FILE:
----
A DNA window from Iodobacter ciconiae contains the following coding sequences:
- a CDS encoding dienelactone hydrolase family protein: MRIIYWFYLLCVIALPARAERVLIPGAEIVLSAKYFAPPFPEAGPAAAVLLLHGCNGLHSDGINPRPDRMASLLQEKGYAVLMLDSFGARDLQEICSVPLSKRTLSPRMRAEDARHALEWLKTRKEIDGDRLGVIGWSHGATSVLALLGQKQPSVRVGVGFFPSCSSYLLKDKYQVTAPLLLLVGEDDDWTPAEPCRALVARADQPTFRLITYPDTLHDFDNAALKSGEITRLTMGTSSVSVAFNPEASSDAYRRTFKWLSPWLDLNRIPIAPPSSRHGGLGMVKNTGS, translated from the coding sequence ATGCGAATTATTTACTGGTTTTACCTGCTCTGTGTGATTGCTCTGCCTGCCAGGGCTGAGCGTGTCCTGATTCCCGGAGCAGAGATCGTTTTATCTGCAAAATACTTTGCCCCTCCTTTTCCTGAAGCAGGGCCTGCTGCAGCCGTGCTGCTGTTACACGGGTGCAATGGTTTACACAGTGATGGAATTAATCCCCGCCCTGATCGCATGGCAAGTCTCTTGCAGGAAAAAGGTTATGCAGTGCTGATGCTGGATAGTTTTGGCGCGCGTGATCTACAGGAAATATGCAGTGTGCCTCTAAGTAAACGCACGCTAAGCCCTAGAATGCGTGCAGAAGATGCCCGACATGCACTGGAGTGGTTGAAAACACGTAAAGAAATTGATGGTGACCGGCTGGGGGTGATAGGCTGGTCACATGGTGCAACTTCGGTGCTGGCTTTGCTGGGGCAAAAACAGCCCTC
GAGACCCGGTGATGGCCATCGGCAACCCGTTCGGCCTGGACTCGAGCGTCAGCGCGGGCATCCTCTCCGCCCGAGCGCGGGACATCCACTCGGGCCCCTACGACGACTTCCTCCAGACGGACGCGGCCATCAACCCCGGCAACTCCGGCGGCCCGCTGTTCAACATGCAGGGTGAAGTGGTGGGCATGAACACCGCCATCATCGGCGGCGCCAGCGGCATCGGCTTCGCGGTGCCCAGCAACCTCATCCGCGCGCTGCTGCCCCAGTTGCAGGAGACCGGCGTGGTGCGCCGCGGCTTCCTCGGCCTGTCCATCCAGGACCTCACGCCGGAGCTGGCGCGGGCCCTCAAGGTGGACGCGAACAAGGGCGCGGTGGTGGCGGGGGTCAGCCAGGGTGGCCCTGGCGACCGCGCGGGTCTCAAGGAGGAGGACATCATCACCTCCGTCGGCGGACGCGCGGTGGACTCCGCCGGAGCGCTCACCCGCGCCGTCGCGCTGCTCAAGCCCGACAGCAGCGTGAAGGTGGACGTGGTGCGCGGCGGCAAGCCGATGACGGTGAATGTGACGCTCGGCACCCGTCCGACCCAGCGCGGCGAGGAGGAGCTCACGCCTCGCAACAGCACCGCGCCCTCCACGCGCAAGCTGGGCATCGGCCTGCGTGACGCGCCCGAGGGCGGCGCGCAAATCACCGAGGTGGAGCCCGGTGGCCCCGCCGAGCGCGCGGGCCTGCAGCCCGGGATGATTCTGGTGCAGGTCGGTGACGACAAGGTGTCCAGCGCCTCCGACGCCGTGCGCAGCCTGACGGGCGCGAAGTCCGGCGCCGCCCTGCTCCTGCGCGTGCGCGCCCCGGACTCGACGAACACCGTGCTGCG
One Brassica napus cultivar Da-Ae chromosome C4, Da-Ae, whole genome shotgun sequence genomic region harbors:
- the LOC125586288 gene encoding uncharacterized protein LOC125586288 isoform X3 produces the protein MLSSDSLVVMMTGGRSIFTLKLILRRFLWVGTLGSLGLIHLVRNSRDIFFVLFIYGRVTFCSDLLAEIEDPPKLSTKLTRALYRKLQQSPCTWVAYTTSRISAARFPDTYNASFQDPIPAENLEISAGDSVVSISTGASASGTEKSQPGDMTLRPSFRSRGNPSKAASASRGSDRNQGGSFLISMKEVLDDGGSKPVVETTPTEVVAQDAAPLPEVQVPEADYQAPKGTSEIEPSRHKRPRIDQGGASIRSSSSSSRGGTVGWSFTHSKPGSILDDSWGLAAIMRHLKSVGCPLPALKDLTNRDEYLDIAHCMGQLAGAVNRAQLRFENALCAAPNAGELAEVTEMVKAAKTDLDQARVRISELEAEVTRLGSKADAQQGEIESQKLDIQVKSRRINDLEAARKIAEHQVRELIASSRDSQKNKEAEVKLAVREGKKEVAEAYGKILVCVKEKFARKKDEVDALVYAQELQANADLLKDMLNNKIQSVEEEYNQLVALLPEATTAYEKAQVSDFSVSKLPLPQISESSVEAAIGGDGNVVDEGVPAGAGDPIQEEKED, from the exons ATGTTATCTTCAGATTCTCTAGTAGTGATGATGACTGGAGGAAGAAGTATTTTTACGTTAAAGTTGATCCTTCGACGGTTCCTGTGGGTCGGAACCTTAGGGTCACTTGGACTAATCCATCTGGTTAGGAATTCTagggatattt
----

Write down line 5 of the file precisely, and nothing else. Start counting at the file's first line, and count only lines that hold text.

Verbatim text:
- the LOC125586288 gene encoding uncharacterized protein LOC125586288 isoform X3 produces the protein MLSSDSLVVMMTGGRSIFTLKLILRRFLWVGTLGSLGLIHLVRNSRDIFFVLFIYGRVTFCSDLLAEIEDPPKLSTKLTRALYRKLQQSPCTWVAYTTSRISAARFPDTYNASFQDPIPAENLEISAGDSVVSISTGASASGTEKSQPGDMTLRPSFRSRGNPSKAASASRGSDRNQGGSFLISMKEVLDDGGSKPVVETTPTEVVAQDAAPLPEVQVPEADYQAPKGTSEIEPSRHKRPRIDQGGASIRSSSSSSRGGTVGWSFTHSKPGSILDDSWGLAAIMRHLKSVGCPLPALKDLTNRDEYLDIAHCMGQLAGAVNRAQLRFENALCAAPNAGELAEVTEMVKAAKTDLDQARVRISELEAEVTRLGSKADAQQGEIESQKLDIQVKSRRINDLEAARKIAEHQVRELIASSRDSQKNKEAEVKLAVREGKKEVAEAYGKILVCVKEKFARKKDEVDALVYAQELQANADLLKDMLNNKIQSVEEEYNQLVALLPEATTAYEKAQVSDFSVSKLPLPQISESSVEAAIGGDGNVVDEGVPAGAGDPIQEEKED, from the exons ATGTTATCTTCAGATTCTCTAGTAGTGATGATGACTGGAGGAAGAAGTATTTTTACGTTAAAGTTGATCCTTCGACGGTTCCTGTGGGTCGGAACCTTAGGGTCACTTGGACTAATCCATCTGGTTAGGAATTCTagggatattt